• Ben Edgar, CEO, White Harvest Energy

Webinars will be presented via Zoom in an interactive format and include ample time for audience Q&A.

TAEBC guest column: Transportation electrification can recharge Tennessee’s economy

(Originally published in the Knoxville News Sentinel

By Cortney Piper, Executive Director of TAEBC

Tennessee unemployment lingers close to 10% as the COVID-19 pandemic continues to chew through livelihoods across the state. Likewise, millions of Americans are unemployed. The state has an opportunity in this economic downturn, however, to add jobs and make the state a leader in the advanced energy economy for transportation.

The energy sector, specifically transportation electrification, is the solution that Tennesseans should pursue. It would have statewide impact, and with the potential backing of federal funding, has the potential to launch the state into a new phase of manufacturing and job creation.

Tennessee Advanced Energy Business Council supports stimulus proposal

The Tennessee Advanced Energy Business Council recently signed on to the Transportation Electrification Partnership’s $150 billion federal stimulus proposal. The coalition of 50 cleantech organizations from 15 states recently sent a letter to Congress, requesting multi-billion-dollar federal investment in transportation electrification. That investment would create 2.3 million high-quality, advanced energy jobs across the country. The proposal’s recommended actions include:

  • $25 billion investment in building and adopting electric and zero-emissions vehicles along with supply-chain development (producing domestic lithium for batteries, etc.);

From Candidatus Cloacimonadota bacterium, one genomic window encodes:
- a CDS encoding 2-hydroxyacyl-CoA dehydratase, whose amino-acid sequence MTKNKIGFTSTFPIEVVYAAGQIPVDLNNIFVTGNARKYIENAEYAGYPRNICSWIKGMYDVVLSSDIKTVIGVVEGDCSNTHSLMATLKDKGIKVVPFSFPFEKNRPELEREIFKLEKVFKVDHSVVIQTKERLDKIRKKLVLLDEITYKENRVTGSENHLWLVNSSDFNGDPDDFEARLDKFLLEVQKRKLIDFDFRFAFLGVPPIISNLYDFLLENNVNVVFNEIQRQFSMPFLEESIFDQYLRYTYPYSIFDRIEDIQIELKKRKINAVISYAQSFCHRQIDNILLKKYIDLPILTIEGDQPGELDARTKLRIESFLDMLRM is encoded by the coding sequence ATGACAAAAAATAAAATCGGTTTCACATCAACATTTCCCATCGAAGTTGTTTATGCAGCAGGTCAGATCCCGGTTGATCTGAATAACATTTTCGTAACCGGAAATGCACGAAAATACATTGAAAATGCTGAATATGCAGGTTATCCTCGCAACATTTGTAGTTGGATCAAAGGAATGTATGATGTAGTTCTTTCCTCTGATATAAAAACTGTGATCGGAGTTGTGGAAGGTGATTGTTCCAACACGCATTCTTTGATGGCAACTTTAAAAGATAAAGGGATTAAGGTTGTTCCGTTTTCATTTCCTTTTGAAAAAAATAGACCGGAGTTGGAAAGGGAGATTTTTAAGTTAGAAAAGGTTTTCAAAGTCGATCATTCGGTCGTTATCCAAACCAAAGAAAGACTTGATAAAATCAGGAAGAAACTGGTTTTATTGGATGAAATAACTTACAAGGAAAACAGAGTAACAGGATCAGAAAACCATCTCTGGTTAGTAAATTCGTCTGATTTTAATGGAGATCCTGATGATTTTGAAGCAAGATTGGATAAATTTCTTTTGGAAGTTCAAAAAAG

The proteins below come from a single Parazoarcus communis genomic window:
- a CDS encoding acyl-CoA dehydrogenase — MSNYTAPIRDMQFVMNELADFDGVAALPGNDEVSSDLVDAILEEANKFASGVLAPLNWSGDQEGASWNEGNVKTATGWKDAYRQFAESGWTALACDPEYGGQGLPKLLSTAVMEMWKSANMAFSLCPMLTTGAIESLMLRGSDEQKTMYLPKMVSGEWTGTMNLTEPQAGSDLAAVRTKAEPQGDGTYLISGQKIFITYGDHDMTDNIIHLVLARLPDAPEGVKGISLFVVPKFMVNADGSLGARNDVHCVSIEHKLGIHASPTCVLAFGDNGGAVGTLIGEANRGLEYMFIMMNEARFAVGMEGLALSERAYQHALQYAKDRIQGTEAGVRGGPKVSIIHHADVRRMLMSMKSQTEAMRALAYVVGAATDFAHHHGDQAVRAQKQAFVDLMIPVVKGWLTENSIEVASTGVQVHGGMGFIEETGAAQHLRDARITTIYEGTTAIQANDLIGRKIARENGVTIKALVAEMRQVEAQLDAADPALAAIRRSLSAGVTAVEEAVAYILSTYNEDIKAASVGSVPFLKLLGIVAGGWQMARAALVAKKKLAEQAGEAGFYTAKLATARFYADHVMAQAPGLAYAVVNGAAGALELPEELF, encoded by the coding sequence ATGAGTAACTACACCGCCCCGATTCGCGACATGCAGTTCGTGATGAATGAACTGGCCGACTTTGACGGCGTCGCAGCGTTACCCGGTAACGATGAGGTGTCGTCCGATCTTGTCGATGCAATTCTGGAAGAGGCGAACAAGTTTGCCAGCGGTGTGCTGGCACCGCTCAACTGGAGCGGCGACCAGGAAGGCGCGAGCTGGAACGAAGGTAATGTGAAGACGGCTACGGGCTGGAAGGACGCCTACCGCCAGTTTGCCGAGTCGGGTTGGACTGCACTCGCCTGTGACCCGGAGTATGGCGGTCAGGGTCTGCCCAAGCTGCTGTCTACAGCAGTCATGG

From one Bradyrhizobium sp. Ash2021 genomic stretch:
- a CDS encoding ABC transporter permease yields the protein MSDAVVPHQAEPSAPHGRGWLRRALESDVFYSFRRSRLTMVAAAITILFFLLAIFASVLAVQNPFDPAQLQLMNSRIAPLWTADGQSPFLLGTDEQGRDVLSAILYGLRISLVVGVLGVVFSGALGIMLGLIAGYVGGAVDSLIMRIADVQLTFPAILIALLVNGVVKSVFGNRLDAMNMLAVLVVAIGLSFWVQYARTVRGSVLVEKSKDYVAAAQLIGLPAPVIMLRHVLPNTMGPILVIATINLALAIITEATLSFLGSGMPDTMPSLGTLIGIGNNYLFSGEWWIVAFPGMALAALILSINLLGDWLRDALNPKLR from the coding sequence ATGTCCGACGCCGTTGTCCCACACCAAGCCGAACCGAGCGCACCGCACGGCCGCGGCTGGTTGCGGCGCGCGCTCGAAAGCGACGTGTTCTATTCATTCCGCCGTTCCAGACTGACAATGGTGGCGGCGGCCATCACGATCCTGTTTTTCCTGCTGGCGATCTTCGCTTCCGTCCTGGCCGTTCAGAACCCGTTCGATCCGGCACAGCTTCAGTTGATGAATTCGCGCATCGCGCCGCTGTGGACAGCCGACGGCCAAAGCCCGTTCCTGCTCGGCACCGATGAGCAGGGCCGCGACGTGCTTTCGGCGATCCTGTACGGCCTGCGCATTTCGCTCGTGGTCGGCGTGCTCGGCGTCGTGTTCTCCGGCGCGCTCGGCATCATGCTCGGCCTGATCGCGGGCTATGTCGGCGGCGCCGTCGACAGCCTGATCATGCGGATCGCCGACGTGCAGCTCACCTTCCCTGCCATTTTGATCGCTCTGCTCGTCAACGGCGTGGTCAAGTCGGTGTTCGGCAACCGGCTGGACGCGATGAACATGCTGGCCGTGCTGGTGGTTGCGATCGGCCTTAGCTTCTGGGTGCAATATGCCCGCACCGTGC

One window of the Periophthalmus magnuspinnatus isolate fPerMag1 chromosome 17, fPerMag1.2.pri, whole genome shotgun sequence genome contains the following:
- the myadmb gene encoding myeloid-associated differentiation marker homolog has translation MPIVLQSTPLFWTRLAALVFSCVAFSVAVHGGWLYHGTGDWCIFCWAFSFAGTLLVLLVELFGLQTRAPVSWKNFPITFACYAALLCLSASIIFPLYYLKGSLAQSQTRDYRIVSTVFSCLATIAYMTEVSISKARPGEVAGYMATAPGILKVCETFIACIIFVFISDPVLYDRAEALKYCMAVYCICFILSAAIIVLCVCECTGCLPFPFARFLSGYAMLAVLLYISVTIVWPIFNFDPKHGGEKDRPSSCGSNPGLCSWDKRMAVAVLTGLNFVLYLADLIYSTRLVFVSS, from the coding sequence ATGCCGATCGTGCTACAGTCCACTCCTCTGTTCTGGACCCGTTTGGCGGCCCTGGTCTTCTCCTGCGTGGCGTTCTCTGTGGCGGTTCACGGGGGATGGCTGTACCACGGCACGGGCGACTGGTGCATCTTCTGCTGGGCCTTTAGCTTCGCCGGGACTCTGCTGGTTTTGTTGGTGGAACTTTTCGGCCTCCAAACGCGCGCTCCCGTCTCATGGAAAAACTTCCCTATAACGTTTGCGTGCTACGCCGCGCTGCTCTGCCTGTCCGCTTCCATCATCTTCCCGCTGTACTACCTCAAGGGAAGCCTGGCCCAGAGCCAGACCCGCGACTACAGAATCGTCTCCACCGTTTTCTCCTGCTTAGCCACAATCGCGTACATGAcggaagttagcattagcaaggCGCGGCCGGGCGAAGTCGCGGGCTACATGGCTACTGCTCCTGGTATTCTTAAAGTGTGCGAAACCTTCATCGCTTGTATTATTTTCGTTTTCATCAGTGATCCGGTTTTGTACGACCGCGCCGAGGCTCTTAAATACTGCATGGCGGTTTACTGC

•  $85 billion for electric vehicle charging and related infrastructure;
  • $25 billion for zero-emissions public transit, active transit and safe streets;
  • $12.5 billion for workforce development, safety standards and job training; and
  •   $2.5 billion in innovation ecosystems for cleantech startups and related small businesses, prioritizing those created by underrepresented founders.

This electrification proposal isn’t just about putting electric vehicles on the street. It’s about creating manufacturing jobs, as $25 billion would boost the electric vehicle supply chain. Facilities such as Denso in Maryville have become regional leaders in employment because of their role in the automotive supply chain.

A boost for community and technical colleges

Of the $150 billion in the proposal, $12.5 billion is dedicated to workforce development and job training. Think of the expansion that could provide for community and technical colleges across the state as we build a workforce of smart people with the technical know-how to remain competitive for new potential employers. Another $2.5 billion would go toward fostering an advanced-energy entrepreneurial ecosystem. That’s money directly going to small businesses and entrepreneurs.

Transportation electrification falls under the advanced energy sector – anything making energy cleaner, safer, more secure or more efficient. At our core, TAEBC champions advanced energy as a job creation and economic development strategy. In our 2018 Tennessee Advanced Energy Economic Impact Report, we found that advanced energy contributes $39.7 billion to state gross domestic product and employs nearly 360,000 Tennesseans.

It’s simple: The advanced energy sector creates high-quality jobs, fuels growth for existing businesses and attracts new corporate investment in the state. It’s already happening. Volkswagen is opening a new $800 million electric vehicle production site. Facebook has a new $800 million data center near Nashville that will be powered by two new solar energy projects. Advanced energy will continue to recharge our economy and accelerate growth during this challenging time.

Tennessee is uniquely positioned to capitalize on transportation electrification thanks to the hard work of U.S. Sen. Lamar Alexander and previous governors Phil Bredesen and Bill Haslam, who diligently put our current advanced energy infrastructure and assets in place. Just last year, Bob Rolfe, Tennessee Department of Economic and Community Development Commissioner, reinforced our state’s goal of becoming the top electric vehicle producer in the country.